Intraductal administration of an nk1 receptor antagonist attenuates the inflammatory response to retrograde infusion of radiological contrast in rats: Implications for the pathogenesis and prevention of ercp-induced pancreatitis

Zhi Jun He, John H. Winston, Tony E. Yusuf, Maria Adelaide Micci, Asem Elfert, Shu Yuan Xiao, Pankaj J. Pasricha

Research output: Contribution to journalArticle


Introduction The neurogenic inflammatory mediator, substance P (SP), has been implicated in the pathogenesis of acute secretagogue-induced pancreatitis. We hypothesized that it may also play an important role in the development of acute pancreatitis after endoscopic retrograde cholangiopancreatography (ERCP). Aims Our aim was to evaluate the effectiveness of CP-96345, a NK1 receptor antagonist, in diminishing post-ERCP pancreatitis in a rat model. Methods The effects of CP-96345, when mixed with the contrast agent, were studied in a rat model of pancreatitis caused by retrograde contrast infusion. After 24 hours, histology, edema, and myeloperoxidase activity (MPO) of pancreas, plasma amylase, and NK1 receptor endocytosis in pancreatic acinar cells were evaluated. Results Intraductal contrast infusion caused increases in plasma amylase, edema, histologic grade, and MPO of pancreas, and NK1 receptor internalization in pancreatic acinar cells. The addition of CP-96345 to the infusate significantly reduced pancreatic edema, MPO activity, and the histologic grade of pancreatitis accompanied by a decrease in NK1 receptor internalization. Conclusions When an NK1 receptor antagonist is delivered along with the contrast media there is significant reduction in the pancreatic inflammation caused by intraductal contrast infusion. These results provide some insight into the pathogenesis of ERCP induced pancreatitis as well as present novel pharmacological targets for its prevention.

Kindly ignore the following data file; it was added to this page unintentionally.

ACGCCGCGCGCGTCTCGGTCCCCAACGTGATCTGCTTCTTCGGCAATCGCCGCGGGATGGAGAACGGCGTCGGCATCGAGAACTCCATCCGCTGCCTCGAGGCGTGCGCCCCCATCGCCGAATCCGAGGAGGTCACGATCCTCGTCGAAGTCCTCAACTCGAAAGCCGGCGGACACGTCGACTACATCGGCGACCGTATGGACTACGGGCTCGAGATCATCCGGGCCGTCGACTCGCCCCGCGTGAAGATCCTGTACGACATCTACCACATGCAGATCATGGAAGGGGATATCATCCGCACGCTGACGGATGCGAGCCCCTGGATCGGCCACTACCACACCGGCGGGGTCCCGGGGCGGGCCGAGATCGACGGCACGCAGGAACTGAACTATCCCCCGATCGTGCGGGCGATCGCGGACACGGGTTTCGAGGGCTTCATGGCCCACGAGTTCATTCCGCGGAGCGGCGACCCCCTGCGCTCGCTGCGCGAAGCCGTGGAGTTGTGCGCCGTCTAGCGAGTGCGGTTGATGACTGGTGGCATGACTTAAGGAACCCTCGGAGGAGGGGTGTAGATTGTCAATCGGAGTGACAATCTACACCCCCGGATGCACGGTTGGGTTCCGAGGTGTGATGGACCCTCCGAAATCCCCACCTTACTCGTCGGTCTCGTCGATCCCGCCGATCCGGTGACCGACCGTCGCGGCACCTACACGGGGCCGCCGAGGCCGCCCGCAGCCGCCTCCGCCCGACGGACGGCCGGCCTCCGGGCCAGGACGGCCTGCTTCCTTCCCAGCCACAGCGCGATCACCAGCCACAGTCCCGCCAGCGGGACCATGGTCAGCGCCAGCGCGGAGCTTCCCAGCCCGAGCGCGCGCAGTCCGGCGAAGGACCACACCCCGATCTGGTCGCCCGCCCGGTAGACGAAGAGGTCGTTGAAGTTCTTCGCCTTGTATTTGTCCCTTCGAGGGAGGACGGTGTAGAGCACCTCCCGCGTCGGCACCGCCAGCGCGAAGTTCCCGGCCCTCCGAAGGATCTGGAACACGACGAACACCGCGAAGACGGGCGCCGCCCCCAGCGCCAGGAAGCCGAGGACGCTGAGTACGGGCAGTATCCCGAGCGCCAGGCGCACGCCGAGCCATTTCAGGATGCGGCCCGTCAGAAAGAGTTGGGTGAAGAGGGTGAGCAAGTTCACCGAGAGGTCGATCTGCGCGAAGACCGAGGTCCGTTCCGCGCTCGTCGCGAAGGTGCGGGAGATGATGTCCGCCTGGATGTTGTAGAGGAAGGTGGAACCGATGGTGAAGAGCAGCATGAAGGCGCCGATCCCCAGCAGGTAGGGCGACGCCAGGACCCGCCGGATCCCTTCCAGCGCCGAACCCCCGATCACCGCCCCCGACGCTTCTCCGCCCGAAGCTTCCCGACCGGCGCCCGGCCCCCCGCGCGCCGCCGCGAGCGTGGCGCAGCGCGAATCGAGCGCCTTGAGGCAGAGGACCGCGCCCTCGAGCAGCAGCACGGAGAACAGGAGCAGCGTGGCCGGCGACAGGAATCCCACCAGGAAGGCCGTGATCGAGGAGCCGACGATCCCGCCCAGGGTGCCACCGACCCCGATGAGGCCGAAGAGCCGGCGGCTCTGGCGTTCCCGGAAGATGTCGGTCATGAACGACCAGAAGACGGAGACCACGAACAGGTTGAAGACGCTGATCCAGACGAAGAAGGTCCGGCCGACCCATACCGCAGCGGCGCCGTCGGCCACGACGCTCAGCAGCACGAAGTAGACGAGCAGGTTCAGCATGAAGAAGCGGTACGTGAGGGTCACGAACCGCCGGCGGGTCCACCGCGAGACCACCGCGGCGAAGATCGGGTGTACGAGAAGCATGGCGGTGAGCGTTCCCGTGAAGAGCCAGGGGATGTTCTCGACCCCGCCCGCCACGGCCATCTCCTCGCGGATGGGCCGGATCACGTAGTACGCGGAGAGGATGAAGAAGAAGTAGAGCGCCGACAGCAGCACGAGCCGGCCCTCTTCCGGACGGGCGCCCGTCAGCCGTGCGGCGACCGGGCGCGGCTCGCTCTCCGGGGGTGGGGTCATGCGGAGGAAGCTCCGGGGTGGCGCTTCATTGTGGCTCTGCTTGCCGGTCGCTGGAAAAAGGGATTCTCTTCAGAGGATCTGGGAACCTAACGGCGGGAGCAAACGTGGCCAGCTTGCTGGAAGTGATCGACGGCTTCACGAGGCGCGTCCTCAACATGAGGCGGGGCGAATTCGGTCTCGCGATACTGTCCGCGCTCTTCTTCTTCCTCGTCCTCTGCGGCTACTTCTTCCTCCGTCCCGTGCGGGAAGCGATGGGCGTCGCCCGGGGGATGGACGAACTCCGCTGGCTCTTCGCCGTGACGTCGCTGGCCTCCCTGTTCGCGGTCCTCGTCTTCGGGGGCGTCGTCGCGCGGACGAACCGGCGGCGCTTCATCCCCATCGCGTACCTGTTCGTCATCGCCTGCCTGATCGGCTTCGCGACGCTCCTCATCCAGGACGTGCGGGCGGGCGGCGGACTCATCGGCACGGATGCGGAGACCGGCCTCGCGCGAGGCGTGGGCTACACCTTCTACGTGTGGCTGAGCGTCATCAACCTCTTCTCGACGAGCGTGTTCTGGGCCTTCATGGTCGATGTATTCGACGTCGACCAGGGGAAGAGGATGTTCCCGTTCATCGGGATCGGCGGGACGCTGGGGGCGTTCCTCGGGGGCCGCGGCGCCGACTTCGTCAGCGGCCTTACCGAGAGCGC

Original languageEnglish (US)
Pages (from-to)e13-e17
Issue number1
StatePublished - Jul 2003
Externally publishedYes



  • Acute pancreatitis
  • ERCP
  • NK-1 receptor
  • Neurogenic inflammation
  • Substance P

ASJC Scopus subject areas

  • Emergency
  • Critical Care
  • Assessment and Diagnosis
  • Advanced and Specialized Nursing
  • LPN and LVN

Cite this